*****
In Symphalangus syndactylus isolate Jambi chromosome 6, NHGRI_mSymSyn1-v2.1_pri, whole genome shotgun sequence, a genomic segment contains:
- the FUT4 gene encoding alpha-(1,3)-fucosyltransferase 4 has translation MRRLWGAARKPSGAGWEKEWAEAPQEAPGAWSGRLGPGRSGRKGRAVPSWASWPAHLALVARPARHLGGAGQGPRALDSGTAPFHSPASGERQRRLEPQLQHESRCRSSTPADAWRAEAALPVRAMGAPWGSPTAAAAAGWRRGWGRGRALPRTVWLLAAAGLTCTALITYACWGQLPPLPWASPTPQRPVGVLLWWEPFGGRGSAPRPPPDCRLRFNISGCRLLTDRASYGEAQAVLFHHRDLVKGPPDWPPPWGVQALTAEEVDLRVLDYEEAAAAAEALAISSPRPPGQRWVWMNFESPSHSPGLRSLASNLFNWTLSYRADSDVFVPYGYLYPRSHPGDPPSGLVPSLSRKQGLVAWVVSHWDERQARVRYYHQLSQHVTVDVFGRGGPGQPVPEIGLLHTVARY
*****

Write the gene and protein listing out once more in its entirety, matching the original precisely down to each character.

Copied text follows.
In Symphalangus syndactylus isolate Jambi chromosome 6, NHGRI_mSymSyn1-v2.1_pri, whole genome shotgun sequence, a genomic segment contains:
- the FUT4 gene encoding alpha-(1,3)-fucosyltransferase 4 has translation MRRLWGAARKPSGAGWEKEWAEAPQEAPGAWSGRLGPGRSGRKGRAVPSWASWPAHLALVARPARHLGGAGQGPRALDSGTAPFHSPASGERQRRLEPQLQHESRCRSSTPADAWRAEAALPVRAMGAPWGSPTAAAAAGWRRGWGRGRALPRTVWLLAAAGLTCTALITYACWGQLPPLPWASPTPQRPVGVLLWWEPFGGRGSAPRPPPDCRLRFNISGCRLLTDRASYGEAQAVLFHHRDLVKGPPDWPPPWGVQALTAEEVDLRVLDYEEAAAAAEALAISSPRPPGQRWVWMNFESPSHSPGLRSLASNLFNWTLSYRADSDVFVPYGYLYPRSHPGDPPSGLVPSLSRKQGLVAWVVSHWDERQARVRYYHQLSQHVTVDVFGRGGPGQPVPEIGLLHTVARY